There's something so wonderful about riding alone. It's also quite nice to have a fellow rider. Even a few riders can be fun. Riding in a convoy is a new form of hell.
Riding into Nairobi was both wonderful and heinous. We started the day with nothing but hills, glorious hills - did I mention how much I love how my bike takes hills? I'm now comfortable with 85km/hr downhill, and at that speed, it brings you right up the other side. Lloyd followed me for some time - he was having a bit of a hard time and asked if he could use my cadence. It was nice to be able to help him, even in the most passive way. Lloyd is a bit of a hero in his ability to fix or solve anything. When you greet him with a "Hey Lloyd, how's it going?", he turns to you every day and says "FABulous! Can't complain!" Great guy.
We all met up at a hotel, and then rode an extra 20km to where the convoy would actually start. Once there we sat around and waited, again. And then it started. The worst convoy in the world. We rode anywhere between 6-12km/hr. It was horrible. A root canal would have been more pleasurable. It took over 2 hours to go 20km. When we got in we were all tired, hungry and DESPERATE for toilets.
That night I was trying to get ahold of my friend Bart who lives in Tanzania but is often in Kenya. I had to decide whether or not I wanted to go and visit him - this was resolved over the next few frustrating email encounters where I just couldn't get in touch with him. The problem with travelling in Africa after having travelled anywhere else is that you get used to phones and internet just being available and working quite efficiently. Even in the middle of nowhere Siberia you could find decent internet or a phone line that they didn't charge three dollars a minute for. Here in Africa, it's often an impossibility.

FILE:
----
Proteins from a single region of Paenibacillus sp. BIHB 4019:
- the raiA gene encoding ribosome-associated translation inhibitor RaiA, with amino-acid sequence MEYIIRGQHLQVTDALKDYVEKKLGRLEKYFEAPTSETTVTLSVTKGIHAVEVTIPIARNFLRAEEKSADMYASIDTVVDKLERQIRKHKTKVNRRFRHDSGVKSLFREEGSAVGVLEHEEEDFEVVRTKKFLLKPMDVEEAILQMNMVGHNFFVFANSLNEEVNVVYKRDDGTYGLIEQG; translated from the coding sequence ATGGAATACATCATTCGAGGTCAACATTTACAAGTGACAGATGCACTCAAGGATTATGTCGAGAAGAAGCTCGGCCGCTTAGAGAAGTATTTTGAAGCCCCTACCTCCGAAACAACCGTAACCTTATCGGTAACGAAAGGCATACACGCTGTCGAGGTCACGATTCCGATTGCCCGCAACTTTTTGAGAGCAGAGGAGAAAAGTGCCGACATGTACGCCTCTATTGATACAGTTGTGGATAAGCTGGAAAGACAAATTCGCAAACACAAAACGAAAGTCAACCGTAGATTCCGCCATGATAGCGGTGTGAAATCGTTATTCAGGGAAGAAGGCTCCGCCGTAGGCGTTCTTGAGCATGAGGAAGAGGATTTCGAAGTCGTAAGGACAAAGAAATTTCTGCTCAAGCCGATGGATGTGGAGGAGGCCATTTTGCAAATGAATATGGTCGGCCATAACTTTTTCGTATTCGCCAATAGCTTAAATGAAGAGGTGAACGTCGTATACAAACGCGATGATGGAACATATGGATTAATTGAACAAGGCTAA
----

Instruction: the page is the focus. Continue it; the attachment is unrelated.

The other important event that happened that evening was that we were all saying goodbye to Jansie, Wimpie and Ronelle, our drivers and crew. It's both sad and hard. It's funny how regimented we've all become, and part of that is that we've gotten used to following the routines of our crew. Unsettling that is ... unsettling. And while we see everyone everyday, they are the people we talk to, guaranteed, every single day.
The next morning I woke to the sounds of retching. Another element of rest days is that on the first night people generally drink too much. It was Eric, our Communications fellow - kind of funny, given all the "toughen up" lectures he gives everyone. So with all of that going on, I decided to run away with Martin and Alasdair. We took a Metatu into the city. These are micro buses that are super-cheap, run constantly, and are usually filled to the gunnels with people, baggage and livestock, though there's less livestock in the cities. We were on a hunt for Indian food. In the Lonely Planet it describes a restaurant which can be found in "Little India", which was the direction we gave the money-taker. He was confused, and didn't really know the street we were looking for either. The woman beside us asked us if we were looking for material. I got where she was going and said "yes" - Little Indias are always filled with material. She gave the fellow directions and said to him - "I think they are calling it Little India because the shops are all owned by Indians.” It's funny how much we take our own colloquialisms for granted.